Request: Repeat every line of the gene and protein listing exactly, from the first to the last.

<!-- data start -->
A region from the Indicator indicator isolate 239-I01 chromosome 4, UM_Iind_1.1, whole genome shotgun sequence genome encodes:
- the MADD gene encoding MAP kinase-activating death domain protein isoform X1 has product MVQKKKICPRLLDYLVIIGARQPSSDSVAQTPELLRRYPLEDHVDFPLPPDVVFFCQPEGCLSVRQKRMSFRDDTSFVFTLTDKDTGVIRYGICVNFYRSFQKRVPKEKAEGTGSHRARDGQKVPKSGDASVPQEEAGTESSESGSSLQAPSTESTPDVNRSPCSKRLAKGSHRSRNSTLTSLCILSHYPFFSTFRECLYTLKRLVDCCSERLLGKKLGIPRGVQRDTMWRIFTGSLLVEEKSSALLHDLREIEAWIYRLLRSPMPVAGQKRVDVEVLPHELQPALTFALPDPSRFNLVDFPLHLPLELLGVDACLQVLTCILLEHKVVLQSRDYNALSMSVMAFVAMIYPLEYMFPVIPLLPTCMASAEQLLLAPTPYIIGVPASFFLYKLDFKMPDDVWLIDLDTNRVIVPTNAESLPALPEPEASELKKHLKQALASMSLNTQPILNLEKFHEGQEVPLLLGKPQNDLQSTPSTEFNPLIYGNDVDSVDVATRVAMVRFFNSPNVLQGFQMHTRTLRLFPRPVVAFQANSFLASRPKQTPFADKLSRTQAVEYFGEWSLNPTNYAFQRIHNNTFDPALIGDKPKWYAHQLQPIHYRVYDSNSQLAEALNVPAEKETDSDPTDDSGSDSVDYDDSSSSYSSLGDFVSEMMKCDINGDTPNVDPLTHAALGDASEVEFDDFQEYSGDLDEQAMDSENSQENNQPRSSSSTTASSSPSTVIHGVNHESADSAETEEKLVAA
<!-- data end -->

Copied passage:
A region from the Indicator indicator isolate 239-I01 chromosome 4, UM_Iind_1.1, whole genome shotgun sequence genome encodes:
- the MADD gene encoding MAP kinase-activating death domain protein isoform X1 has product MVQKKKICPRLLDYLVIIGARQPSSDSVAQTPELLRRYPLEDHVDFPLPPDVVFFCQPEGCLSVRQKRMSFRDDTSFVFTLTDKDTGVIRYGICVNFYRSFQKRVPKEKAEGTGSHRARDGQKVPKSGDASVPQEEAGTESSESGSSLQAPSTESTPDVNRSPCSKRLAKGSHRSRNSTLTSLCILSHYPFFSTFRECLYTLKRLVDCCSERLLGKKLGIPRGVQRDTMWRIFTGSLLVEEKSSALLHDLREIEAWIYRLLRSPMPVAGQKRVDVEVLPHELQPALTFALPDPSRFNLVDFPLHLPLELLGVDACLQVLTCILLEHKVVLQSRDYNALSMSVMAFVAMIYPLEYMFPVIPLLPTCMASAEQLLLAPTPYIIGVPASFFLYKLDFKMPDDVWLIDLDTNRVIVPTNAESLPALPEPEASELKKHLKQALASMSLNTQPILNLEKFHEGQEVPLLLGKPQNDLQSTPSTEFNPLIYGNDVDSVDVATRVAMVRFFNSPNVLQGFQMHTRTLRLFPRPVVAFQANSFLASRPKQTPFADKLSRTQAVEYFGEWSLNPTNYAFQRIHNNTFDPALIGDKPKWYAHQLQPIHYRVYDSNSQLAEALNVPAEKETDSDPTDDSGSDSVDYDDSSSSYSSLGDFVSEMMKCDINGDTPNVDPLTHAALGDASEVEFDDFQEYSGDLDEQAMDSENSQENNQPRSSSSTTASSSPSTVIHGVNHESADSAETEEKLVAA